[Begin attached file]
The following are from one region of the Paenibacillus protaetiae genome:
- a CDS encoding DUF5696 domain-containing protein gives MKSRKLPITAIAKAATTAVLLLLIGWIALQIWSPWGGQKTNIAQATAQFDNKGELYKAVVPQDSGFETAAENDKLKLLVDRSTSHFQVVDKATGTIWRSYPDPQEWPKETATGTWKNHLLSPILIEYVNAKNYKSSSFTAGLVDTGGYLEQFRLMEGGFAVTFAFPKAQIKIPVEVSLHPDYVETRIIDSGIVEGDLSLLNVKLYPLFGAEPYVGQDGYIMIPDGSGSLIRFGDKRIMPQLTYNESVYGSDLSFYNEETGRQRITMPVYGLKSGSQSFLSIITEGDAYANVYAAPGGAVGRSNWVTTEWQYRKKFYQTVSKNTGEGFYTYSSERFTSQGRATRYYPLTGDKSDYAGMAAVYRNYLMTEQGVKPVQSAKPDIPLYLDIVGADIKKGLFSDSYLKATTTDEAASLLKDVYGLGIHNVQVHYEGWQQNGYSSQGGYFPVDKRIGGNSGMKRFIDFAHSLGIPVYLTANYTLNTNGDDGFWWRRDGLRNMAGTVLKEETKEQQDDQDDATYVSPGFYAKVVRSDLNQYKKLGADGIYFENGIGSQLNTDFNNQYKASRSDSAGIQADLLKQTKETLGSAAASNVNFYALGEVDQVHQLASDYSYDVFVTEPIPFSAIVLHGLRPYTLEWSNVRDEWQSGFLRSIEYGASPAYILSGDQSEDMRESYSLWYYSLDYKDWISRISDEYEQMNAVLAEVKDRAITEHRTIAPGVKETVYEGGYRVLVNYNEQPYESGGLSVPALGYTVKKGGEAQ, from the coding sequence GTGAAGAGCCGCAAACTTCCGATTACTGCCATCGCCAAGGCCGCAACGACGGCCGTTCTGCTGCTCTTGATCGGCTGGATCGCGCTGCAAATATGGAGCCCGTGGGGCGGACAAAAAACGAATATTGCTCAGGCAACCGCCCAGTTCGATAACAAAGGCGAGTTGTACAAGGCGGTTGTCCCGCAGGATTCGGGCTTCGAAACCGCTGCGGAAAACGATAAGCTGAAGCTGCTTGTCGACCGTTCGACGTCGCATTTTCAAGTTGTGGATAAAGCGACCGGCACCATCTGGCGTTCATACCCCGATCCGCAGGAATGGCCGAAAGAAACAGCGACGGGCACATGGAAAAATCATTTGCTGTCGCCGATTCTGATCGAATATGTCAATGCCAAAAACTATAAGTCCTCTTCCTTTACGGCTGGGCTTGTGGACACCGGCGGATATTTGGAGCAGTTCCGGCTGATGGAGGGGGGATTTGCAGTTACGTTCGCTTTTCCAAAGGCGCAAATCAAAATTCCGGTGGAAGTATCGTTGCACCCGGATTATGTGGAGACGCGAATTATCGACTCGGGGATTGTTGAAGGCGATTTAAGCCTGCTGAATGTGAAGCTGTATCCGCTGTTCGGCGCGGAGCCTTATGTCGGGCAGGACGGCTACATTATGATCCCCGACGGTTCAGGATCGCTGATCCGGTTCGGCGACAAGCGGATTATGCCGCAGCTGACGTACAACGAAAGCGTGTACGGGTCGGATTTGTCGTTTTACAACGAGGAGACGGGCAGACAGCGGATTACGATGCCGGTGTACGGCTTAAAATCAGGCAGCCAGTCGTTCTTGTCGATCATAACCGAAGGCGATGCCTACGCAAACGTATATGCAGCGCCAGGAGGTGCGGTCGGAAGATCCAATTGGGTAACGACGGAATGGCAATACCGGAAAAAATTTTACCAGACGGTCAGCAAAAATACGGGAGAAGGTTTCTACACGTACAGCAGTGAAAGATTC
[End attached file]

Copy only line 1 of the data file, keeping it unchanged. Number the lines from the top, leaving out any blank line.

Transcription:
The following are from one region of the Paenibacillus protaetiae genome: